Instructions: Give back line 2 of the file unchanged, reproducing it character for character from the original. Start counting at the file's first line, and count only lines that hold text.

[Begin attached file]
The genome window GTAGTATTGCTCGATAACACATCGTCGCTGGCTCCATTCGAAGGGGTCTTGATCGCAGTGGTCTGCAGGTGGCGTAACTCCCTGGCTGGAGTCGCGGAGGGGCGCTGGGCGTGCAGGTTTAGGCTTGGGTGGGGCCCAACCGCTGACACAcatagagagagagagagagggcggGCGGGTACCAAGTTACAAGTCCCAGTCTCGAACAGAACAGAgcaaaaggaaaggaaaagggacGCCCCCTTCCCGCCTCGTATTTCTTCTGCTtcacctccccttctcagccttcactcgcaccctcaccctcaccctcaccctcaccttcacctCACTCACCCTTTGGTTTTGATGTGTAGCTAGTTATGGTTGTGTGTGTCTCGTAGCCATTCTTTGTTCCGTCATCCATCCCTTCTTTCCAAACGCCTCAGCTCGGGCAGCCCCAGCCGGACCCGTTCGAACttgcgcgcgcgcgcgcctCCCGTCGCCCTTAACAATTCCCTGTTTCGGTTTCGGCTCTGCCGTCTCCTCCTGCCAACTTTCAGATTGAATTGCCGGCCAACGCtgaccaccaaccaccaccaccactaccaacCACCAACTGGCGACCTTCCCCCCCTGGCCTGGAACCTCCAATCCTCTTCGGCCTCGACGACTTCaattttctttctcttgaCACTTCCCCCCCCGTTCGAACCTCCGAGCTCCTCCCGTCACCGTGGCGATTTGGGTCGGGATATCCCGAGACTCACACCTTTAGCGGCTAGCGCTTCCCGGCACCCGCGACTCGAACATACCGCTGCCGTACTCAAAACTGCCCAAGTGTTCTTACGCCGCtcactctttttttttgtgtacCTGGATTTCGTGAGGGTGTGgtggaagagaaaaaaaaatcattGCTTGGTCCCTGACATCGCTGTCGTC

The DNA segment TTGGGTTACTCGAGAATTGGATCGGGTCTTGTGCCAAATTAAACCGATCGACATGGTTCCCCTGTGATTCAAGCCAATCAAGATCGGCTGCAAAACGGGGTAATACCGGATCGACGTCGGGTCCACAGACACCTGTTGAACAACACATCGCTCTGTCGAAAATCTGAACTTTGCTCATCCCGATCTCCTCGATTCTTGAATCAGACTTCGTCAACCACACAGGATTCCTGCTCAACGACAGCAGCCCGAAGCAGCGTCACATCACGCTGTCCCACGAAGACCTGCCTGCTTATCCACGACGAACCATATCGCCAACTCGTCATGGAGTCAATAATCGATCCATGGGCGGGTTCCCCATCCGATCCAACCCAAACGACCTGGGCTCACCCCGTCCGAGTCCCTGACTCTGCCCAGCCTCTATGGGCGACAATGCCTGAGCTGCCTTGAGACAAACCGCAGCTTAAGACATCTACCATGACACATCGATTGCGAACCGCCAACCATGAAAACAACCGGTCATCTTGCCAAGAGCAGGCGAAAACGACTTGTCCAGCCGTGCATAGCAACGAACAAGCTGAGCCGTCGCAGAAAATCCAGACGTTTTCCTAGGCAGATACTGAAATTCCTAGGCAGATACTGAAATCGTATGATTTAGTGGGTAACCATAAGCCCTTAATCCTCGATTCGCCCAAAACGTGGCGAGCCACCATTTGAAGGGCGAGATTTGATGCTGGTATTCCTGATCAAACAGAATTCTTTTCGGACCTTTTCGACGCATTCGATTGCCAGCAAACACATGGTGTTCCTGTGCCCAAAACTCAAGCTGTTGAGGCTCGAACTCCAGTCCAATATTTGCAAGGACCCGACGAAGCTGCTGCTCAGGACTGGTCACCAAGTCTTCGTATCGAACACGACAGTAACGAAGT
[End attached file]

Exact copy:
The DNA segment TTGGGTTACTCGAGAATTGGATCGGGTCTTGTGCCAAATTAAACCGATCGACATGGTTCCCCTGTGATTCAAGCCAATCAAGATCGGCTGCAAAACGGGGTAATACCGGATCGACGTCGGGTCCACAGACACCTGTTGAACAACACATCGCTCTGTCGAAAATCTGAACTTTGCTCATCCCGATCTCCTCGATTCTTGAATCAGACTTCGTCAACCACACAGGATTCCTGCTCAACGACAGCAGCCCGAAGCAGCGTCACATCACGCTGTCCCACGAAGACCTGCCTGCTTATCCACGACGAACCATATCGCCAACTCGTCATGGAGTCAATAATCGATCCATGGGCGGGTTCCCCATCCGATCCAACCCAAACGACCTGGGCTCACCCCGTCCGAGTCCCTGACTCTGCCCAGCCTCTATGGGCGACAATGCCTGAGCTGCCTTGAGACAAACCGCAGCTTAAGACATCTACCATGACACATCGATTGCGAACCGCCAACCATGAAAACAACCGGTCATCTTGCCAAGAGCAGGCGAAAACGACTTGTCCAGCCGTGCATAGCAACGAACAAGCTGAGCCGTCGCAGAAAATCCAGACGTTTTCCTAGGCAGATACTGAAATTCCTAGGCAGATACTGAAATCGTATGATTTAGTGGGTAACCATAAGCCCTTAATCCTCGATTCGCCCAAAACGTGGCGAGCCACCATTTGAAGGGCGAGATTTGATGCTGGTATTCCTGATCAAACAGAATTCTTTTCGGACCTTTTCGACGCATTCGATTGCCAGCAAACACATGGTGTTCCTGTGCCCAAAACTCAAGCTGTTGAGGCTCGAACTCCAGTCCAATATTTGCAAGGACCCGACGAAGCTGCTGCTCAGGACTGGTCACCAAGTCTTCGTATCGAACACGACAGTAACGAAGT